Monday, November 04, 2013
Japanese Men's Pants are Colourful, Feminized
These Gunze pants are for men and are very colourful. They were advertised with copy a "Beautiful body, Wild heart." You can see the video of beautiful men wearing colourful pants here. Matriarchy that it is, Japan converges upon femininity. While they still like to differentiate themselves here by being more "wild," there are plenty of cosmetics for men, there are even man bras .
Some commentators see this feminization of the male form as a recent phenomena (Kuon, 2011) but there is a long tradition of Japanese men dressing in what might be termed feminine clothing. Rearing red underwear recently saw a boom among both men and women, since it was claimed that doing so warmed people up and improves their health and luck (see this online retailer). Japanese men have long been inclined to wear red underwear to battle in pre-modern Japan, and to competitions recently such as when Kouji Yamamoto, the coach of the Japanese World Baseball Classic team, wore red underwear to the WBC tournament - indeed it is said that all the coaches did so (Takayama, 2013).
In Japanese mythology, Japanese heroes and gods have a tendency to cross dress. Amaterasu, the sun goddess dresses as a man, Yamatotakeru, the brave of Japan, dressed as a woman to kill one of his enemies, and Susano'o, the original warrior god, may have dressed as his bride to be (according to one, persuasive reading) to kill the Eight-Forked Serpent, Yamata-no-Orochi. It should also be noted that the Japanese are handed their reflections by the sun goddess - a woman - whose mirror is said to be in all of their minds. That the Japanese do have a mirror in their minds, or heads, has been demonstrated experimentally (Heine et al. 2009).
The feminization of the Japanese male clothing also finds expression in the way in which the soul of Yui Ikari remains in the Eva robotic suit that her son Shinji Ikari controls in the popular anime series Neon Genesis Evangelion. Evangelion explains itself by reference to Lacanian theory - "Mother is the first other," which holds that the first intra-pschic other that is an ontic necessity for the creation of self (see Boszormenyi-Nagy & Framo, 2013 p33 for an overview of similar theories), is an internalisation of mirror which is mother. This blog argues, Nacalianly, that for the Japanese, the mother/mirror is the last other, the one that they take into the world and make their mirror, suited, red-pants wearing selves with.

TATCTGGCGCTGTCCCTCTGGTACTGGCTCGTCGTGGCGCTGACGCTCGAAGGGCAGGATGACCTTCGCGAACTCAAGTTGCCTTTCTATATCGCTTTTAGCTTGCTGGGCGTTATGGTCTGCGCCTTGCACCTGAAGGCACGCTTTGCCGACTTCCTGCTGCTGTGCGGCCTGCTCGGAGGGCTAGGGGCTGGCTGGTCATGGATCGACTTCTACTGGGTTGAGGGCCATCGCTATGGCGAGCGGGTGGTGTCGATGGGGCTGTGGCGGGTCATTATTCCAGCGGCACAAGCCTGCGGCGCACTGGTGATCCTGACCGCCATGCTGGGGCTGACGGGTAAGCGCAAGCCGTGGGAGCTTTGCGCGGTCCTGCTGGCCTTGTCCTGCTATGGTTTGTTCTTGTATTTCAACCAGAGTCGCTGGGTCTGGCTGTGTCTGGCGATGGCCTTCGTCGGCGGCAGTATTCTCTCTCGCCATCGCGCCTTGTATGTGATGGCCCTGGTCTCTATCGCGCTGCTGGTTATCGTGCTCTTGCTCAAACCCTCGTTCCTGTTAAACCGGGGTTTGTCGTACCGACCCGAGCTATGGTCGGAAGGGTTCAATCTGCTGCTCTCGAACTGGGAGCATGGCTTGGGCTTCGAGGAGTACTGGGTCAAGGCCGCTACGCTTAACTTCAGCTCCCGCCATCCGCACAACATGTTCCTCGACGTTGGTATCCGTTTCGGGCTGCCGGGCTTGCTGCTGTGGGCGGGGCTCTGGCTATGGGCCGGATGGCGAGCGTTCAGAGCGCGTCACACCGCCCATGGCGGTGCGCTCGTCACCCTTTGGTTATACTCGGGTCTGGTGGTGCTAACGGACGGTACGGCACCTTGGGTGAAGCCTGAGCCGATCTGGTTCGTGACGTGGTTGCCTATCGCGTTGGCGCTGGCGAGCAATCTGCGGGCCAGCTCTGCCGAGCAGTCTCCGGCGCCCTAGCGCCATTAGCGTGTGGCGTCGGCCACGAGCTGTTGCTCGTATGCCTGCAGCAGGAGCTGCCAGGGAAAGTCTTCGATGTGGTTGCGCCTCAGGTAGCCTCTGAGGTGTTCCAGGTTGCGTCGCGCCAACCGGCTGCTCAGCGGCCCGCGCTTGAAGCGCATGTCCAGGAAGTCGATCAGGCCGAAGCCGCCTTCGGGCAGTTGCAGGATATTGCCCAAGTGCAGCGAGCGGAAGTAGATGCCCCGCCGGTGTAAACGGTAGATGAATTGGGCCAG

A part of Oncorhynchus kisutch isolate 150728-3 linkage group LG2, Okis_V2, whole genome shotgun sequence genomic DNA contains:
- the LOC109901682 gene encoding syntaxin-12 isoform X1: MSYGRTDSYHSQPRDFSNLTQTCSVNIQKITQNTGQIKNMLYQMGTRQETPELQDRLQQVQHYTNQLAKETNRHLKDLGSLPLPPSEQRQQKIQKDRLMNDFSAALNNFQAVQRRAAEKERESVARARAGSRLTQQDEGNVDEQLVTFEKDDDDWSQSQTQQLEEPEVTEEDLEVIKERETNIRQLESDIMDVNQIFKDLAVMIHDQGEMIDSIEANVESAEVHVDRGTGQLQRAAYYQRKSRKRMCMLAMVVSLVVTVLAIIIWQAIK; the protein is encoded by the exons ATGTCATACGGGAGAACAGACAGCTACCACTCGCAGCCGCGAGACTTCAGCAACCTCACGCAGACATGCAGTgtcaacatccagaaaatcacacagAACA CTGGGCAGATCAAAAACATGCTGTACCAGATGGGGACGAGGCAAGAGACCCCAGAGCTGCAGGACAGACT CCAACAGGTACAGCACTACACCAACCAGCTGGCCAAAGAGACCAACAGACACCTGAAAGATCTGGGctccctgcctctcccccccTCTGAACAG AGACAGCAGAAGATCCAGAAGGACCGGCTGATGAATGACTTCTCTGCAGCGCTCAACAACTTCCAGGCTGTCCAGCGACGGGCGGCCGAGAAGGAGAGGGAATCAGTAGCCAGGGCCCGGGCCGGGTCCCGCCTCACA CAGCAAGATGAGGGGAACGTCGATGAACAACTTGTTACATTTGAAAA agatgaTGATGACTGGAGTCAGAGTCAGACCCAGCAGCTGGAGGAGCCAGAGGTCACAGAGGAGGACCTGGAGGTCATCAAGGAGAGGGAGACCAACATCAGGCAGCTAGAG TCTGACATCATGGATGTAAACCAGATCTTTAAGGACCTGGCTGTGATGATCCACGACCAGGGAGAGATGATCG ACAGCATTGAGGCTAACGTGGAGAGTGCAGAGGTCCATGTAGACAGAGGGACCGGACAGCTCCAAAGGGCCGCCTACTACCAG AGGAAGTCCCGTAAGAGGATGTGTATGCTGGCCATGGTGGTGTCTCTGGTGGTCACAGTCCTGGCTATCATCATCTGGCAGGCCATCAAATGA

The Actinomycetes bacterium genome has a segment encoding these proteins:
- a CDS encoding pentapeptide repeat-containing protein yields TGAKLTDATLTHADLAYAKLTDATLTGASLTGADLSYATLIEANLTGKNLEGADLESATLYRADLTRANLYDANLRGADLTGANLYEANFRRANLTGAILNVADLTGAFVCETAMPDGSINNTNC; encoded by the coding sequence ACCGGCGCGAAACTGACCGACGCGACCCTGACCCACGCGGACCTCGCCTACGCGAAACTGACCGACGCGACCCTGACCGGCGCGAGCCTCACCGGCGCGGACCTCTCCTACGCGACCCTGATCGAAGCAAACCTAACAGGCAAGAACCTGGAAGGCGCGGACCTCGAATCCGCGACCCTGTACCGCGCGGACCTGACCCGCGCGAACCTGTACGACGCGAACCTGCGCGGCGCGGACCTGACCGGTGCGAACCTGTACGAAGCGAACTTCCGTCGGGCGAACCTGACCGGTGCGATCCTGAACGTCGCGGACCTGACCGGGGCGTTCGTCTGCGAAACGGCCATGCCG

I don't mean to suggest that Japanese men are any more feminized than Western men, who have a different type of helper.
Boszormenyi-Nagy, I., & Framo, J. L. (2013). Intensive Family Therapy: Theoretical And Practical Aspects. Routledge. Google Books
Heine, S. J., Takemoto, T., Moskalenko, S., Lasaleta, J., & Henrich, J. (2008). Mirrors in the head: Cultural variation in objective self-awareness. Personality and Social Psychology Bulletin, 34(7), 879–887. Retrieved from www2.psych.ubc.ca/~heine/docs/2008Mirrors.pdf
Kuon, S. 久遠さら. (2011). なぜ今どきの男子は眉を整えるのか. 幻冬舎ルネッサンス.
高山通史. (2013, February 28). 浩二ジャパン首脳みんなで赤パン／ＷＢＣ. nikkansports.com. Retrieved 4 November 2013, from www.nikkansports.com/baseball/wbc/2013/news/p-bb-tp0-2013...
This blog represents the opinions of the author, Timothy Takemoto, and not the opinions of his employer.